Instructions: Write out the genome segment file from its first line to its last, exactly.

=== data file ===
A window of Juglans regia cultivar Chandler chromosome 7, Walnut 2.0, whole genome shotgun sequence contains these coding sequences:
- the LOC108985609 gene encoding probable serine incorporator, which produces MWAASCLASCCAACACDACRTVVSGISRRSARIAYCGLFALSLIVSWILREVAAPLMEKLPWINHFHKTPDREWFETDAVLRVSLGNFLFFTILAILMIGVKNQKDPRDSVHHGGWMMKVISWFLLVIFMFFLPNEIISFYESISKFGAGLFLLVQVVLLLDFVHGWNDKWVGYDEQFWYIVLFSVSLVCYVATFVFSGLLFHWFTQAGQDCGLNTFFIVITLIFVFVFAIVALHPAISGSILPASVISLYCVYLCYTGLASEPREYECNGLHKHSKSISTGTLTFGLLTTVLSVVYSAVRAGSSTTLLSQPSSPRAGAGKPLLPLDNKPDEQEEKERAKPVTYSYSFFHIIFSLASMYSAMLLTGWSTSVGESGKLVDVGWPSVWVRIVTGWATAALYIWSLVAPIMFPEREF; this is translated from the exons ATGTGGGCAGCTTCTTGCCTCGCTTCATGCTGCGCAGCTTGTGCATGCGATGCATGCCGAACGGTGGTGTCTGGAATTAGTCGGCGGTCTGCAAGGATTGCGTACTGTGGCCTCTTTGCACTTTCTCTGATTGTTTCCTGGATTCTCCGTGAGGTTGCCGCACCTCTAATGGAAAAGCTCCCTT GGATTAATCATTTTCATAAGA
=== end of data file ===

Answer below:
A window of Juglans regia cultivar Chandler chromosome 7, Walnut 2.0, whole genome shotgun sequence contains these coding sequences:
- the LOC108985609 gene encoding probable serine incorporator, which produces MWAASCLASCCAACACDACRTVVSGISRRSARIAYCGLFALSLIVSWILREVAAPLMEKLPWINHFHKTPDREWFETDAVLRVSLGNFLFFTILAILMIGVKNQKDPRDSVHHGGWMMKVISWFLLVIFMFFLPNEIISFYESISKFGAGLFLLVQVVLLLDFVHGWNDKWVGYDEQFWYIVLFSVSLVCYVATFVFSGLLFHWFTQAGQDCGLNTFFIVITLIFVFVFAIVALHPAISGSILPASVISLYCVYLCYTGLASEPREYECNGLHKHSKSISTGTLTFGLLTTVLSVVYSAVRAGSSTTLLSQPSSPRAGAGKPLLPLDNKPDEQEEKERAKPVTYSYSFFHIIFSLASMYSAMLLTGWSTSVGESGKLVDVGWPSVWVRIVTGWATAALYIWSLVAPIMFPEREF; this is translated from the exons ATGTGGGCAGCTTCTTGCCTCGCTTCATGCTGCGCAGCTTGTGCATGCGATGCATGCCGAACGGTGGTGTCTGGAATTAGTCGGCGGTCTGCAAGGATTGCGTACTGTGGCCTCTTTGCACTTTCTCTGATTGTTTCCTGGATTCTCCGTGAGGTTGCCGCACCTCTAATGGAAAAGCTCCCTT GGATTAATCATTTTCATAAGA